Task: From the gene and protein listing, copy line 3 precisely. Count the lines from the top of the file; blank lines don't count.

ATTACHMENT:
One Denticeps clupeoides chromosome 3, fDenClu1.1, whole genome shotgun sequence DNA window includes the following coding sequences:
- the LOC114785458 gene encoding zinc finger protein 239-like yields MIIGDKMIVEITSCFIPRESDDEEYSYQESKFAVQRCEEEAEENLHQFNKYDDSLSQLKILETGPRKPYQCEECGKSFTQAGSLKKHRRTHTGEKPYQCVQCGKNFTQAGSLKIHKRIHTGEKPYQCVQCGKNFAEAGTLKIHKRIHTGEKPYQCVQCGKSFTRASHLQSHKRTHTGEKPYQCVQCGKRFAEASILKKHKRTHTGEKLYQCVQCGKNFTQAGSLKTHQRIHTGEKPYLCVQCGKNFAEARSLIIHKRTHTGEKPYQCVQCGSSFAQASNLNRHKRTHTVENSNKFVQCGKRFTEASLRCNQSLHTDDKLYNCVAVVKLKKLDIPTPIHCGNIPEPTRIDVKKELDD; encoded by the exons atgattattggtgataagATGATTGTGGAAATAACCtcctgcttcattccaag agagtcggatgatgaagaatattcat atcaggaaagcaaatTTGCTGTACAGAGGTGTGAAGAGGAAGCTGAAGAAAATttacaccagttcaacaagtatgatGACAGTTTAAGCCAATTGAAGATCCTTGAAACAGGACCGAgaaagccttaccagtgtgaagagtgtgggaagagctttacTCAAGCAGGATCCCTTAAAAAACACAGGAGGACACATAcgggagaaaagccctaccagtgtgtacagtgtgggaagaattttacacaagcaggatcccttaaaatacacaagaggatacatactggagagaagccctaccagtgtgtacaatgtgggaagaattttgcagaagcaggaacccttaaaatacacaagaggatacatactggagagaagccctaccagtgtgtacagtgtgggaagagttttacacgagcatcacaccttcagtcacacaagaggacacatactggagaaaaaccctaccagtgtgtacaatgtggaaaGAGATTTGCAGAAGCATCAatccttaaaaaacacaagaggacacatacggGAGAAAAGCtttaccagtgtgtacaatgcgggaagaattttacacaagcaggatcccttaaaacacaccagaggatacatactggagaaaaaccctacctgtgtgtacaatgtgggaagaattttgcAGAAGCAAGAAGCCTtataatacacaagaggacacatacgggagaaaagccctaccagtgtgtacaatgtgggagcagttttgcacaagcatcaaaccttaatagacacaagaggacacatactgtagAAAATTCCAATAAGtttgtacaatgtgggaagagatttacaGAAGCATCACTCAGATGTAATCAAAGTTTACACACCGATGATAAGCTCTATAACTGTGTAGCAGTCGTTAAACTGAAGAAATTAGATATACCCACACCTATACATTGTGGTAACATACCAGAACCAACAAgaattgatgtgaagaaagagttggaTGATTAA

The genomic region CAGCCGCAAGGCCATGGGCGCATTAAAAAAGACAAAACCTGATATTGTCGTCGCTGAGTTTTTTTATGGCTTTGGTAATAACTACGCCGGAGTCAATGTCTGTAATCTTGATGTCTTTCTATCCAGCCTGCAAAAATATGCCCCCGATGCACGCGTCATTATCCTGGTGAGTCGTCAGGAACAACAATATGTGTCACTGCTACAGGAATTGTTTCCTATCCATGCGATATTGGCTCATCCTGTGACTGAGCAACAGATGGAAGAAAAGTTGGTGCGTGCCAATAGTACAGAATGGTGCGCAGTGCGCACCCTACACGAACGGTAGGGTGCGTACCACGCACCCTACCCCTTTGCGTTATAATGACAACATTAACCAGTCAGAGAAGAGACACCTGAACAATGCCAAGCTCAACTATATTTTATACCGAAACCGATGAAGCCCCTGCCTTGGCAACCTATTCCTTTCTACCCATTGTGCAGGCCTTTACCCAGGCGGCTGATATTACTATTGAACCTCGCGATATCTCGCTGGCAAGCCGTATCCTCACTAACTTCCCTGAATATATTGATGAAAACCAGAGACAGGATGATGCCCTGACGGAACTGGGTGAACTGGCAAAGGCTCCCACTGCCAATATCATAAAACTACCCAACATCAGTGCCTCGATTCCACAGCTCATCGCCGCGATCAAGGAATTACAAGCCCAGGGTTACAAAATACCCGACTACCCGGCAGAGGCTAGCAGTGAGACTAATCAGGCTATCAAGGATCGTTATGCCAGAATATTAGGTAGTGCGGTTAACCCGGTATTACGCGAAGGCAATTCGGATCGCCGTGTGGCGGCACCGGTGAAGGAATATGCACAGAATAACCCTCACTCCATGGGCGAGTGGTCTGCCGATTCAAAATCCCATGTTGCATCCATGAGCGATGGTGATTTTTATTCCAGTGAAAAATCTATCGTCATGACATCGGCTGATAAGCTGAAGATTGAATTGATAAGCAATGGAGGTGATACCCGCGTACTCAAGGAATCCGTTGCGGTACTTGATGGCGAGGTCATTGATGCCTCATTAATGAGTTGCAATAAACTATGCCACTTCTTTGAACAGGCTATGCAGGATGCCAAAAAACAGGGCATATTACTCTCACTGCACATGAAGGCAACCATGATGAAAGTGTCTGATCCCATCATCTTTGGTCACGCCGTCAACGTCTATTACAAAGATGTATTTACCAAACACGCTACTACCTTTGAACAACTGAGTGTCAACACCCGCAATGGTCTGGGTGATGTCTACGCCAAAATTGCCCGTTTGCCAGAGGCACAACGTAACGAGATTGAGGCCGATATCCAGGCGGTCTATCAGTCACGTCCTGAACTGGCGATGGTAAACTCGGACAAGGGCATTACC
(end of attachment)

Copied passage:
The genomic region CAGCCGCAAGGCCATGGGCGCATTAAAAAAGACAAAACCTGATATTGTCGTCGCTGAGTTTTTTTATGGCTTTGGTAATAACTACGCCGGAGTCAATGTCTGTAATCTTGATGTCTTTCTATCCAGCCTGCAAAAATATGCCCCCGATGCACGCGTCATTATCCTGGTGAGTCGTCAGGAACAACAATATGTGTCACTGCTACAGGAATTGTTTCCTATCCATGCGATATTGGCTCATCCTGTGACTGAGCAACAGATGGAAGAAAAGTTGGTGCGTGCCAATAGTACAGAATGGTGCGCAGTGCGCACCCTACACGAACGGTAGGGTGCGTACCACGCACCCTACCCCTTTGCGTTATAATGACAACATTAACCAGTCAGAGAAGAGACACCTGAACAATGCCAAGCTCAACTATATTTTATACCGAAACCGATGAAGCCCCTGCCTTGGCAACCTATTCCTTTCTACCCATTGTGCAGGCCTTTACCCAGGCGGCTGATATTACTATTGAACCTCGCGATATCTCGCTGGCAAGCCGTATCCTCACTAACTTCCCTGAATATATTGATGAAAACCAGAGACAGGATGATGCCCTGACGGAACTGGGTGAACTGGCAAAGGCTCCCACTGCCAATATCATAAAACTACCCAACATCAGTGCCTCGATTCCACAGCTCATCGCCGCGATCAAGGAATTACAAGCCCAGGGTTACAAAATACCCGACTACCCGGCAGAGGCTAGCAGTGAGACTAATCAGGCTATCAAGGATCGTTATGCCAGAATATTAGGTAGTGCGGTTAACCCGGTATTACGCGAAGGCAATTCGGATCGCCGTGTGGCGGCACCGGTGAAGGAATATGCACAGAATAACCCTCACTCCATGGGCGAGTGGTCTGCCGATTCAAAATCCCATGTTGCATCCATGAGCGATGGTGATTTTTATTCCAGTGAAAAATCTATCGTCATGACATCGGCTGATAAGCTGAAGATTGAATTGATAAGCAATGGAGGTGATACCCGCGTACTCAAGGAATCCGTTGCGGTACTTGATGGCGAGGTCATTGATGCCTCATTAATGAGTTGCAATAAACTATGCCACTTCTTTGAACAGGCTATGCAGGATGCCAAAAAACAGGGCATATTACTCTCACTGCACATGAAGGCAACCATGATGAAAGTGTCTGATCCCATCATCTTTGGTCACGCCGTCAACGTCTATTACAAAGATGTATTTACCAAACACGCTACTACCTTTGAACAACTGAGTGTCAACACCCGCAATGGTCTGGGTGATGTCTACGCCAAAATTGCCCGTTTGCCAGAGGCACAACGTAACGAGATTGAGGCCGATATCCAGGCGGTCTATCAGTCACGTCCTGAACTGGCGATGGTAAACTCGGACAAGGGCATTACC